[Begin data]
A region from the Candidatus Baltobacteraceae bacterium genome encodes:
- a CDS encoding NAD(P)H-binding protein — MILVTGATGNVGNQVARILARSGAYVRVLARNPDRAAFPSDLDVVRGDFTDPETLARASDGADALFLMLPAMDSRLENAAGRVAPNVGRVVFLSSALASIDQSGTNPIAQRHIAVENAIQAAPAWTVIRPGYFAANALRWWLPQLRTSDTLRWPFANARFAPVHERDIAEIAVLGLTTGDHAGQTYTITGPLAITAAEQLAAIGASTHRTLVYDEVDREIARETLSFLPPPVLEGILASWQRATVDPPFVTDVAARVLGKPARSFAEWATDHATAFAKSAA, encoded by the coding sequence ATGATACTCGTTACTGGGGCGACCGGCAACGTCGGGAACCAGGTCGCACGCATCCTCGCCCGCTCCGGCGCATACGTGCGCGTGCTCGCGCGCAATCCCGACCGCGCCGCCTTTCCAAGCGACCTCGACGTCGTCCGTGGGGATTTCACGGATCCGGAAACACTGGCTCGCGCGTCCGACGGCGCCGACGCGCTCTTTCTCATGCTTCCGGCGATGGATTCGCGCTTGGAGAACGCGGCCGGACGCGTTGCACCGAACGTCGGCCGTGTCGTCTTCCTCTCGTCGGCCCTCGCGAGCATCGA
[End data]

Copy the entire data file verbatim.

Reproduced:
A region from the Candidatus Baltobacteraceae bacterium genome encodes:
- a CDS encoding NAD(P)H-binding protein — MILVTGATGNVGNQVARILARSGAYVRVLARNPDRAAFPSDLDVVRGDFTDPETLARASDGADALFLMLPAMDSRLENAAGRVAPNVGRVVFLSSALASIDQSGTNPIAQRHIAVENAIQAAPAWTVIRPGYFAANALRWWLPQLRTSDTLRWPFANARFAPVHERDIAEIAVLGLTTGDHAGQTYTITGPLAITAAEQLAAIGASTHRTLVYDEVDREIARETLSFLPPPVLEGILASWQRATVDPPFVTDVAARVLGKPARSFAEWATDHATAFAKSAA, encoded by the coding sequence ATGATACTCGTTACTGGGGCGACCGGCAACGTCGGGAACCAGGTCGCACGCATCCTCGCCCGCTCCGGCGCATACGTGCGCGTGCTCGCGCGCAATCCCGACCGCGCCGCCTTTCCAAGCGACCTCGACGTCGTCCGTGGGGATTTCACGGATCCGGAAACACTGGCTCGCGCGTCCGACGGCGCCGACGCGCTCTTTCTCATGCTTCCGGCGATGGATTCGCGCTTGGAGAACGCGGCCGGACGCGTTGCACCGAACGTCGGCCGTGTCGTCTTCCTCTCGTCGGCCCTCGCGAGCATCGA